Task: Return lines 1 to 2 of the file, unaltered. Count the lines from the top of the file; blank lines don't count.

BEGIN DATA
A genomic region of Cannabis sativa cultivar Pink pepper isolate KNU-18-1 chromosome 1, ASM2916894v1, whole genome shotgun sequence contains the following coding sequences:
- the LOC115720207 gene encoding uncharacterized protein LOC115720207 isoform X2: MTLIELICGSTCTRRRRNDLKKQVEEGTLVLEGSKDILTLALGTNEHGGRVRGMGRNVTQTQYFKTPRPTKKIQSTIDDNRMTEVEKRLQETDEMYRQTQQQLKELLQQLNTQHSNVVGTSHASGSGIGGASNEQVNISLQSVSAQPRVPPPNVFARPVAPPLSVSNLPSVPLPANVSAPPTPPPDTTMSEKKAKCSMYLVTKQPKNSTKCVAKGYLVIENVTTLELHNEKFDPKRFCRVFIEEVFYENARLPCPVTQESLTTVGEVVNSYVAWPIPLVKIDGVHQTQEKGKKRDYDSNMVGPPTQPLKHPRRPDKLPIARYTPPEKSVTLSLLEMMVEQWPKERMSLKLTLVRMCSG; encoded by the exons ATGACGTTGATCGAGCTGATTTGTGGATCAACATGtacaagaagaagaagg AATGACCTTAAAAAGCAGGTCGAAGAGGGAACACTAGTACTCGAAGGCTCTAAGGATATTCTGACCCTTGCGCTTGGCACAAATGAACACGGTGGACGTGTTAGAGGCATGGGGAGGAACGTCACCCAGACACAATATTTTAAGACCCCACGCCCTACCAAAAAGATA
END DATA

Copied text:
A genomic region of Cannabis sativa cultivar Pink pepper isolate KNU-18-1 chromosome 1, ASM2916894v1, whole genome shotgun sequence contains the following coding sequences:
- the LOC115720207 gene encoding uncharacterized protein LOC115720207 isoform X2: MTLIELICGSTCTRRRRNDLKKQVEEGTLVLEGSKDILTLALGTNEHGGRVRGMGRNVTQTQYFKTPRPTKKIQSTIDDNRMTEVEKRLQETDEMYRQTQQQLKELLQQLNTQHSNVVGTSHASGSGIGGASNEQVNISLQSVSAQPRVPPPNVFARPVAPPLSVSNLPSVPLPANVSAPPTPPPDTTMSEKKAKCSMYLVTKQPKNSTKCVAKGYLVIENVTTLELHNEKFDPKRFCRVFIEEVFYENARLPCPVTQESLTTVGEVVNSYVAWPIPLVKIDGVHQTQEKGKKRDYDSNMVGPPTQPLKHPRRPDKLPIARYTPPEKSVTLSLLEMMVEQWPKERMSLKLTLVRMCSG; encoded by the exons ATGACGTTGATCGAGCTGATTTGTGGATCAACATGtacaagaagaagaagg AATGACCTTAAAAAGCAGGTCGAAGAGGGAACACTAGTACTCGAAGGCTCTAAGGATATTCTGACCCTTGCGCTTGGCACAAATGAACACGGTGGACGTGTTAGAGGCATGGGGAGGAACGTCACCCAGACACAATATTTTAAGACCCCACGCCCTACCAAAAAGATA